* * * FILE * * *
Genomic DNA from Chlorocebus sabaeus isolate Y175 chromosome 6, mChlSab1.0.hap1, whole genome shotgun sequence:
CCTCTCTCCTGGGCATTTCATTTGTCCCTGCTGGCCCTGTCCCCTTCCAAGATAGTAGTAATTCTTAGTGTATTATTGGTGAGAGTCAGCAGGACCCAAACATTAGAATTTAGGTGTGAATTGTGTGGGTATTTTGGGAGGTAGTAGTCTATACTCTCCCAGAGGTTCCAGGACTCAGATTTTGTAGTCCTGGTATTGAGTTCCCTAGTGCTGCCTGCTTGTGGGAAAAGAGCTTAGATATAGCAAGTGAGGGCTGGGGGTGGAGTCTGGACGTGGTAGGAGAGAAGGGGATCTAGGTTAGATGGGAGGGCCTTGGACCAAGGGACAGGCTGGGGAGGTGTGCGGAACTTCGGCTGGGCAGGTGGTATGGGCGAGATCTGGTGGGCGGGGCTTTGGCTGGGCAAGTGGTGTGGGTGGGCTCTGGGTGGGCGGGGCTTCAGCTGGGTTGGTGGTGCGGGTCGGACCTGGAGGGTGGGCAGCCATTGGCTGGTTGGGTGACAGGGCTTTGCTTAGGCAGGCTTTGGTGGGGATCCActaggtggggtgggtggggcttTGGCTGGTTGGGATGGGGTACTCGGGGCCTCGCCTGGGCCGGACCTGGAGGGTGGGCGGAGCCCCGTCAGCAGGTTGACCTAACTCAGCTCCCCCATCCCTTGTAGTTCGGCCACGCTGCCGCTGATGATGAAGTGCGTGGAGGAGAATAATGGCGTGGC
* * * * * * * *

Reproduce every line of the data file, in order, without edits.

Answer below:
Genomic DNA from Chlorocebus sabaeus isolate Y175 chromosome 6, mChlSab1.0.hap1, whole genome shotgun sequence:
CCTCTCTCCTGGGCATTTCATTTGTCCCTGCTGGCCCTGTCCCCTTCCAAGATAGTAGTAATTCTTAGTGTATTATTGGTGAGAGTCAGCAGGACCCAAACATTAGAATTTAGGTGTGAATTGTGTGGGTATTTTGGGAGGTAGTAGTCTATACTCTCCCAGAGGTTCCAGGACTCAGATTTTGTAGTCCTGGTATTGAGTTCCCTAGTGCTGCCTGCTTGTGGGAAAAGAGCTTAGATATAGCAAGTGAGGGCTGGGGGTGGAGTCTGGACGTGGTAGGAGAGAAGGGGATCTAGGTTAGATGGGAGGGCCTTGGACCAAGGGACAGGCTGGGGAGGTGTGCGGAACTTCGGCTGGGCAGGTGGTATGGGCGAGATCTGGTGGGCGGGGCTTTGGCTGGGCAAGTGGTGTGGGTGGGCTCTGGGTGGGCGGGGCTTCAGCTGGGTTGGTGGTGCGGGTCGGACCTGGAGGGTGGGCAGCCATTGGCTGGTTGGGTGACAGGGCTTTGCTTAGGCAGGCTTTGGTGGGGATCCActaggtggggtgggtggggcttTGGCTGGTTGGGATGGGGTACTCGGGGCCTCGCCTGGGCCGGACCTGGAGGGTGGGCGGAGCCCCGTCAGCAGGTTGACCTAACTCAGCTCCCCCATCCCTTGTAGTTCGGCCACGCTGCCGCTGATGATGAAGTGCGTGGAGGAGAATAATGGCGTGGC